I absolutely love it when people act like a prospect came out of nowhere. Sure, he might not have had the attention and/or the same prospect ranking as others, but it’s not like he was invisible either.
Can we really pretend like a player that was drafted in the 2nd round out of a Big Ten school just miraculously appeared on a roster, and immediately started smashing baseball’s like he never did before?
These types of players exist. We don’t have to create them.
Nevertheless, I digress.
Much like the Arms, Arms, Arms piece mentioned last week, power bats are inherently expensive.
You want 30 home runs from a player, you better be ready to open up your pocketbook. It’s either that or you have to develop a player that can produce at this level within a few years of him reaching the Majors.
For the Pirates, the latter option is the most likely scenario.
1) Matt Gorski-OF/1B/DH
Not surprisingly this is the aforementioned 2nd Round Draft Pick out of the University of Indiana; who came into the year, prepared for his second go-around with the Greensboro Grasshoppers.
Back in 2021, Gorski had struggled at the plate to the tune of a .224/.294/.416 slash line with a 31.2% K to 8.5% BB rate, as he shook off the rust from a lost 2020 Minor League Season. He did show some power by blasting 17 homers, but the other numbers were hard to ignore.
At a full year and half years older than the average player in the South Atlantic League, the former Hoosier jumped out to an extremely fast start. Through 37 games, Gorski was batting .294 with an 1.131 OPS, 17 homers and a 26.7% K to 11.6% BB rate; which ultimately lead to a promotion to Altoona.
With the Curve, the big power hitting righty didn’t slow down too much; slashing .294/.374/.560 with 6 home runs. His K rate did increase slightly to 29.6%, but his BB rated stayed slightly above 10%.
Then, unfortunately, his season nearly ended as his hamstring looked like it pretty much exploded as he stretched a double into a triple on June 29th against the Harrisburg Senators.
Gorski would return before the end of the year, but he clearly wasn’t himself. After 55 plate appearances across 14 games, he was eventually placed back on the IL; and, was withdrawn from participating in the Arizona Fall League.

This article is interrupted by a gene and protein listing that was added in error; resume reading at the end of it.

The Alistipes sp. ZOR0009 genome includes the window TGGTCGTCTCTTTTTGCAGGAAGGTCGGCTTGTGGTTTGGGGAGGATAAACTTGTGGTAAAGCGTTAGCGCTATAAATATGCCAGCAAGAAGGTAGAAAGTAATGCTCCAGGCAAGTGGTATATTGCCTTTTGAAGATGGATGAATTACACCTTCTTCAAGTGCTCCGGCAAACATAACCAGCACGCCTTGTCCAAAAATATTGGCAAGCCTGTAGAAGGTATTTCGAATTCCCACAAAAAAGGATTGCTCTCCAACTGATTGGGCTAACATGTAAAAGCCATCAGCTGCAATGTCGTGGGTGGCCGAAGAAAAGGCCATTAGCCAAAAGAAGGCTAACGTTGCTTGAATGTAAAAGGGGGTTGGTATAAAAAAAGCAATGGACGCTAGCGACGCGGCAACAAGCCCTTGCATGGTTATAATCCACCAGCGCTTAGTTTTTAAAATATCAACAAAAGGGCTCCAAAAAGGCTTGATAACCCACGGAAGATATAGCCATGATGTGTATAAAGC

Since then, we really haven’t heard much about Gorski’s rehab; although there have been some rumblings about him getting in a little bit more work at 1st Base once Spring Training starts.
To me it doesn’t matter where he plays, as long as the power stays and the K to BB ratio remains manageable.
2) Malcom Nunez-1B/3B
Nunez is a player that I already dug into during a recent post about prospects that were Peaking My Interest-yes I know it is Piquing; so, there isn’t as much of a need to break down the young man’s performance, both before and after arriving in the Pirates Farm System as part of the Jose Quintana trade.
What I will say is that, the more I look at Nunez’s power numbers, less I believe that they were overly exaggerated by playing in a smaller ballpark in the Cardinals Farm System. Sure, there could be a slight correlation; however, most of the homers I watched were complete no-doubters.
Is there anyway this isn’t out of every ballpark?
Plus, as I stated before in the previous post, the power didn’t really dissipate once he arrived in Altoona; as his ISO (Isolated Power) only dropped from .208 to .190.
Add in the fact that he was able to maintain his BB-rate of over 13% for the entire season; which could mean that he avoids the normal pitfall for power hitters.
A third baseman by trade, Nunez has started the move to first base due to some defensive concerns at the hot corner. However, if you ask Anthony Murphy from Pirates Prospects, these concerns might be a little bit overstated.
I can’t say I disagree.
3) Dariel Lopez
The first time I wrote about Lopez during the 2021-22 off-season, I mentioned the possibility of him moving across the diamond from 3rd to 1st, as well as how well he performed in comparison to the other players his age; but, mostly I focused on the concerns that existed with his extreme splits.
When facing right-handed pitchers- as a Marauder-he possessed an .662 OPS versus an 1.037 with a lefty on the mound. This past season with Greensboro it flip-flopped quite a lot as he had an OPS of .850 against righties and .643 opposing lefties. However, almost immediately another potential issue popped up.
Everyone knows that First National Bank Field is a bandbox, that often magnifies home-road splits in favor of the time that is spent in Greensboro. For Lopez, the situation was no different. At home he had a .915 OPS with 15 homers in 213 plate appearances, as compared to 4 homers with an .692 OPS on the road.